Noose, Dead Fruit
a story by
There’s a hangman in the wind tonight. They left him hanging in an old oak tree. Whistling in the dead night air. Whistling an earthy lullaby. As the wind catches gaps. In his broken teeth. The old tree cradles him. As a mother holds her plague child. Shaking and rustling.
The orange and brown leaves still dead from winter. Left hanging on an old oak tree. Like executed men on stem nooses. Flies rest to the sounds of music. With full bellies. Finding perch to feast before. Taking flight. And beating their paper thin membrane wings together. The world moves differently through the many colored eyes. Of flies. Decrepit flesh swaying in the cold spring night.
Storms patrol sectors on the planes. Lumbering giants. Taking slow gargantuan steps across the sky. Inclement guardians, their. Purpose comes from the direction of wind.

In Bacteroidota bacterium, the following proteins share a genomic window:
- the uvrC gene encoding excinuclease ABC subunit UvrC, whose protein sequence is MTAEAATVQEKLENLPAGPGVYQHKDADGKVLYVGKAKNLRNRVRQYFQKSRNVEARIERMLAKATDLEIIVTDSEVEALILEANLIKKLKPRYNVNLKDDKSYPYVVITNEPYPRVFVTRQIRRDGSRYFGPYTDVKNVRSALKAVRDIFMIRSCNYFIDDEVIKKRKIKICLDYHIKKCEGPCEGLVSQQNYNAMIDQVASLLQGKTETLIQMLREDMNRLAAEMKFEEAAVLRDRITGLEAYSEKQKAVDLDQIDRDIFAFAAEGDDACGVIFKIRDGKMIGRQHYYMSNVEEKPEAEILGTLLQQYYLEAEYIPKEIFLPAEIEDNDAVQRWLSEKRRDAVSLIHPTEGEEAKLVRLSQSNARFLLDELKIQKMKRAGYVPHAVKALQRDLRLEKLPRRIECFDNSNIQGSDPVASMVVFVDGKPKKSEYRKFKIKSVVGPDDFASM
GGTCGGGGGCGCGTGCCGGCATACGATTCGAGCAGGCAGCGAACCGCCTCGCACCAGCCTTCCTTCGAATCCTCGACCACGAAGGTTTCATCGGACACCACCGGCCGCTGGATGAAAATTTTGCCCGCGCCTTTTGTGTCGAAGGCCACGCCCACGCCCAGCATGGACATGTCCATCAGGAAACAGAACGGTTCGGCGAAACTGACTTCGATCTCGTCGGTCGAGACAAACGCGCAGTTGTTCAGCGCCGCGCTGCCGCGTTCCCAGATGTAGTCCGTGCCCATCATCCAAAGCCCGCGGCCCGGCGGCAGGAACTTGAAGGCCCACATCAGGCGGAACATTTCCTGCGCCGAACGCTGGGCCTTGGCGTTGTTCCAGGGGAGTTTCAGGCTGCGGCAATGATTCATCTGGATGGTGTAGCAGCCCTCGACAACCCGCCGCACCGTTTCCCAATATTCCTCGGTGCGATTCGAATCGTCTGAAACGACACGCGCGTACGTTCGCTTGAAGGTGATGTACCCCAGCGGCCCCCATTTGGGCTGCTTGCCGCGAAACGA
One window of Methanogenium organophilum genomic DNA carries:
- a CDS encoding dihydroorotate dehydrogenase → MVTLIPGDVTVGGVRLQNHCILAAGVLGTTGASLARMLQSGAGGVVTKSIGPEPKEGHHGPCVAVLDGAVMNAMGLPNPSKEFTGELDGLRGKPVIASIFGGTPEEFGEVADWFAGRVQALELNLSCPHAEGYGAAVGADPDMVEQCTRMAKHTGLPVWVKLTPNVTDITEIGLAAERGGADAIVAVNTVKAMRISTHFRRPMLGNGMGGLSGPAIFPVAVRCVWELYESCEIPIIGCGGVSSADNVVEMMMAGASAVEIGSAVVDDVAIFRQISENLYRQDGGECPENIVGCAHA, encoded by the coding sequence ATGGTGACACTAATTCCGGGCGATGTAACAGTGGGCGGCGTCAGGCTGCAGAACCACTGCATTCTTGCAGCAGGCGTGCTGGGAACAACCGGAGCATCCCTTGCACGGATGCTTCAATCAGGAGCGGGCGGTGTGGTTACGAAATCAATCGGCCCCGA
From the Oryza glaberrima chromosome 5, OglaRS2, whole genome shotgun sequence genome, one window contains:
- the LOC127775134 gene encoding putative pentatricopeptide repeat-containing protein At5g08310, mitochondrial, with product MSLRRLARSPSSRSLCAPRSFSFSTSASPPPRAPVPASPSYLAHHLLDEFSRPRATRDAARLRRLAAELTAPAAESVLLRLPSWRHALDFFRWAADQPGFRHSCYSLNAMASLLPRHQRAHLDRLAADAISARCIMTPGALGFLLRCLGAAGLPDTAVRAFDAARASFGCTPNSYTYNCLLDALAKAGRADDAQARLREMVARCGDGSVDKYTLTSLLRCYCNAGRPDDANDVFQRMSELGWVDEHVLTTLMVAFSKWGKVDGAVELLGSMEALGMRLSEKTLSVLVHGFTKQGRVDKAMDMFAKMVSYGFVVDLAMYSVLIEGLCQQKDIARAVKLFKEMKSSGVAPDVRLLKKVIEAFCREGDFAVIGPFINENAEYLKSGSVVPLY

Lighting explodes silently. Painting surreal and without purpose. Pale eyes. Stare without hesitation or purpose. Onto oblivion. And over the planes of beasts.
Thunder crackles to life. In an artillery-like barrage of percussion. Beating the drums of war. Along to the hangman’s whistle. Calling home the night.
Nate Caines was born and raised in Chicago, but grew up mostly in the woods. After high school he ran away to various mountains, where he still dwells. Previous to this story, he was unpublished in any field.